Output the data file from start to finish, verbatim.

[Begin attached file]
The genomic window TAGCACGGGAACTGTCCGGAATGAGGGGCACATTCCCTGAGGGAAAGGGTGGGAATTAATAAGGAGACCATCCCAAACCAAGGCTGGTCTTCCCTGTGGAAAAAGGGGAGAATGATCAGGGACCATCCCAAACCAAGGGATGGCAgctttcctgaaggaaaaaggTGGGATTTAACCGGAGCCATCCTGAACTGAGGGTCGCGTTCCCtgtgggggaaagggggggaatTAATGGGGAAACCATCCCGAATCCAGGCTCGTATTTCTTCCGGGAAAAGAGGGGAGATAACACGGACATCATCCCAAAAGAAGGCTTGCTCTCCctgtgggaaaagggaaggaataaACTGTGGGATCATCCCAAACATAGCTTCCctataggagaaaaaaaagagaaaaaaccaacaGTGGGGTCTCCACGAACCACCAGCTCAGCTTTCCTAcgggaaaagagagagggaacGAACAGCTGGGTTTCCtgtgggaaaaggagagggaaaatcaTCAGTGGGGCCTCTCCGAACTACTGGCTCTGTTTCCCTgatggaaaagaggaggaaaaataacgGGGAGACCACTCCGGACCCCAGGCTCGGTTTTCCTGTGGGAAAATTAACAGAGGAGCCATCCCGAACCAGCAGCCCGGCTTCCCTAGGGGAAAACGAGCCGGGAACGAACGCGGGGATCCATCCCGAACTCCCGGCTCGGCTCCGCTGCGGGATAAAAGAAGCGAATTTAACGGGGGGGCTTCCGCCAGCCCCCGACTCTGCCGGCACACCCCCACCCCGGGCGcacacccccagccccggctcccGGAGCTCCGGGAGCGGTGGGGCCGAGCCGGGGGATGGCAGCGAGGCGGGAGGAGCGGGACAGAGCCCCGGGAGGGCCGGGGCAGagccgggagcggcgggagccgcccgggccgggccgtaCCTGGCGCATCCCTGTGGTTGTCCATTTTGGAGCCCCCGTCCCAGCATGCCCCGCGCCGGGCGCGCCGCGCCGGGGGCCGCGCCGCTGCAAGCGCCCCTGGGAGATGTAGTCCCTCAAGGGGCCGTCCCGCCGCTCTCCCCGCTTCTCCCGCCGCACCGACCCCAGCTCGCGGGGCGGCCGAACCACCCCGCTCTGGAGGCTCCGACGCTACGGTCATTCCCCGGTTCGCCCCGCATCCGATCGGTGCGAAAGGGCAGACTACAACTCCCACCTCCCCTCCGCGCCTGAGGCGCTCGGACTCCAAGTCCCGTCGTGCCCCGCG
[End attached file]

The genomic window TAGCACGGGAACTGTCCGGAATGAGGGGCACATTCCCTGAGGGAAAGGGTGGGAATTAATAAGGAGACCATCCCAAACCAAGGCTGGTCTTCCCTGTGGAAAAAGGGGAGAATGATCAGGGACCATCCCAAACCAAGGGATGGCAgctttcctgaaggaaaaaggTGGGATTTAACCGGAGCCATCCTGAACTGAGGGTCGCGTTCCCtgtgggggaaagggggggaatTAATGGGGAAACCATCCCGAATCCAGGCTCGTATTTCTTCCGGGAAAAGAGGGGAGATAACACGGACATCATCCCAAAAGAAGGCTTGCTCTCCctgtgggaaaagggaaggaataaACTGTGGGATCATCCCAAACATAGCTTCCctataggagaaaaaaaagagaaaaaaccaacaGTGGGGTCTCCACGAACCACCAGCTCAGCTTTCCTAcgggaaaagagagagggaacGAACAGCTGGGTTTCCtgtgggaaaaggagagggaaaatcaTCAGTGGGGCCTCTCCGAACTACTGGCTCTGTTTCCCTgatggaaaagaggaggaaaaataacgGGGAGACCACTCCGGACCCCAGGCTCGGTTTTCCTGTGGGAAAATTAACAGAGGAGCCATCCCGAACCAGCAGCCCGGCTTCCCTAGGGGAAAACGAGCCGGGAACGAACGCGGGGATCCATCCCGAACTCCCGGCTCGGCTCCGCTGCGGGATAAAAGAAGCGAATTTAACGGGGGGGCTTCCGCCAGCCCCCGACTCTGCCGGCACACCCCCACCCCGGGCGcacacccccagccccggctcccGGAGCTCCGGGAGCGGTGGGGCCGAGCCGGGGGATGGCAGCGAGGCGGGAGGAGCGGGACAGAGCCCCGGGAGGGCCGGGGCAGagccgggagcggcgggagccgcccgggccgggccgtaCCTGGCGCATCCCTGTGGTTGTCCATTTTGGAGCCCCCGTCCCAGCATGCCCCGCGCCGGGCGCGCCGCGCCGGGGGCCGCGCCGCTGCAAGCGCCCCTGGGAGATGTAGTCCCTCAAGGGGCCGTCCCGCCGCTCTCCCCGCTTCTCCCGCCGCACCGACCCCAGCTCGCGGGGCGGCCGAACCACCCCGCTCTGGAGGCTCCGACGCTACGGTCATTCCCCGGTTCGCCCCGCATCCGATCGGTGCGAAAGGGCAGACTACAACTCCCACCTCCCCTCCGCGCCTGAGGCGCTCGGACTCCAAGTCCCGTCGTGCCCCGCG